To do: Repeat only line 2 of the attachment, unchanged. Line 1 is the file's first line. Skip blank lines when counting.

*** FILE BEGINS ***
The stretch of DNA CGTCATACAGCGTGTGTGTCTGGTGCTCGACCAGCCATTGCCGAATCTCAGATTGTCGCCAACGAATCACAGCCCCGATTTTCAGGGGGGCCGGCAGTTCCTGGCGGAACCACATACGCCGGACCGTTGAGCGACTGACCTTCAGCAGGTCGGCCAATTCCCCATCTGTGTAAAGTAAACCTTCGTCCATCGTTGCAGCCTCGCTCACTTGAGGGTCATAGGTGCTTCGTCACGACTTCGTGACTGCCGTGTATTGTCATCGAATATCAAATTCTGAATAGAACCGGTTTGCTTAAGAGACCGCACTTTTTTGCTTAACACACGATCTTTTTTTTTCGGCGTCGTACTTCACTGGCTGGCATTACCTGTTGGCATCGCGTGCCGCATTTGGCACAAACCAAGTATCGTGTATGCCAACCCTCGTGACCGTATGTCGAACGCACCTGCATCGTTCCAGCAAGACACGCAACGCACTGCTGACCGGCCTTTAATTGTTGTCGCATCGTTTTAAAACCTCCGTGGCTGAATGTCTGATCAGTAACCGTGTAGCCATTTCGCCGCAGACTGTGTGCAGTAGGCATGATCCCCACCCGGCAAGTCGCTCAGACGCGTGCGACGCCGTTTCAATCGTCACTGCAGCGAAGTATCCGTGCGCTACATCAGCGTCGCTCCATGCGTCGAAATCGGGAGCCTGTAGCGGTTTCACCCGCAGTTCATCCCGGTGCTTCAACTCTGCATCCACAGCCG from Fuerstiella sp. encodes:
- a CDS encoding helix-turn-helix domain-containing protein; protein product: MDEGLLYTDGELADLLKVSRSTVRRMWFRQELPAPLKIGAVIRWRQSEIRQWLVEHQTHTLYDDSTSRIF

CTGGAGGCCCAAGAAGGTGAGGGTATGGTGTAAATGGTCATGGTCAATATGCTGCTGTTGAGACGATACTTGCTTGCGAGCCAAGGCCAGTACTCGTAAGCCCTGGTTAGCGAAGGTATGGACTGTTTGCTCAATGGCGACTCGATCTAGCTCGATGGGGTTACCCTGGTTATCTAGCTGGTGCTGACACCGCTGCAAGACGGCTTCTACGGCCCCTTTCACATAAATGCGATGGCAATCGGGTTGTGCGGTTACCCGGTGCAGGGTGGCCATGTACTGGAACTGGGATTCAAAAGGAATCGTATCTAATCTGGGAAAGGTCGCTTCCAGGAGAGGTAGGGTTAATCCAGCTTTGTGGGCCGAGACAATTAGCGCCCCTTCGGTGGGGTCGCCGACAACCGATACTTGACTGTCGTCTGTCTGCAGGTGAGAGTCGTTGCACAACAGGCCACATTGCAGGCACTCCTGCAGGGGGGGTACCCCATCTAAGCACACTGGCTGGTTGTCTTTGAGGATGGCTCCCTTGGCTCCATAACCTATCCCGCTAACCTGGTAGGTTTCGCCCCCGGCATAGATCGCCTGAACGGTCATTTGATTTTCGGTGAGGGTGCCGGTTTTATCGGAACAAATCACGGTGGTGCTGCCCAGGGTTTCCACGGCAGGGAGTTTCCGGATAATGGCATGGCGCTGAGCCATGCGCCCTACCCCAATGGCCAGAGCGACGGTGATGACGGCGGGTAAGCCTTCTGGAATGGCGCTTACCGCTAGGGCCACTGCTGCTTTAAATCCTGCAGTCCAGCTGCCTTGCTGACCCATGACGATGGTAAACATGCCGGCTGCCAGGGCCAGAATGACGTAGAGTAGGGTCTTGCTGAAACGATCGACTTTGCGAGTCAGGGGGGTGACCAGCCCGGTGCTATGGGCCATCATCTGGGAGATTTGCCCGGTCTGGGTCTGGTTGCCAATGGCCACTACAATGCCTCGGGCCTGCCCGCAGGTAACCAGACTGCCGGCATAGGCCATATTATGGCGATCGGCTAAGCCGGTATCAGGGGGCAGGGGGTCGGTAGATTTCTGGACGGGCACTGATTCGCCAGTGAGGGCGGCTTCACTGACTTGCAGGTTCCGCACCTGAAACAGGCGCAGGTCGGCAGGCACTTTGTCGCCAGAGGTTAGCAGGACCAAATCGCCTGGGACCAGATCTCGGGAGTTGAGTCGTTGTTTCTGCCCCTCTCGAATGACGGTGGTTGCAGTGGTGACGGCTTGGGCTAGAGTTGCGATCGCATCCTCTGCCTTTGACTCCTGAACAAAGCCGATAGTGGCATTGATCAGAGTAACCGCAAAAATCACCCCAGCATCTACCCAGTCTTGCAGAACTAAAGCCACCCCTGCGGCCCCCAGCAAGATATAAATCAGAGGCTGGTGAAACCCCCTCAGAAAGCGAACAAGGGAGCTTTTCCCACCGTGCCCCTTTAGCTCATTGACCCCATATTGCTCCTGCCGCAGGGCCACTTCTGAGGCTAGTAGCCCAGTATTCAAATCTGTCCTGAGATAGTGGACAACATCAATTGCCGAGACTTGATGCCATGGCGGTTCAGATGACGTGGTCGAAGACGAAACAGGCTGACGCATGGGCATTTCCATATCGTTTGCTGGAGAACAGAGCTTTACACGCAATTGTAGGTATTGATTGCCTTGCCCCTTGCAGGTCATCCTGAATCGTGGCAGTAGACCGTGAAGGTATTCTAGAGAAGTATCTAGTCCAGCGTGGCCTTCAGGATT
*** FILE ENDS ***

- a CDS encoding helix-turn-helix domain-containing protein; protein product: MDEGLLYTDGELADLLKVSRSTVRRMWFRQELPAPLKIGAVIRWRQSEIRQWLVEHQTHTLYDDSTSRIF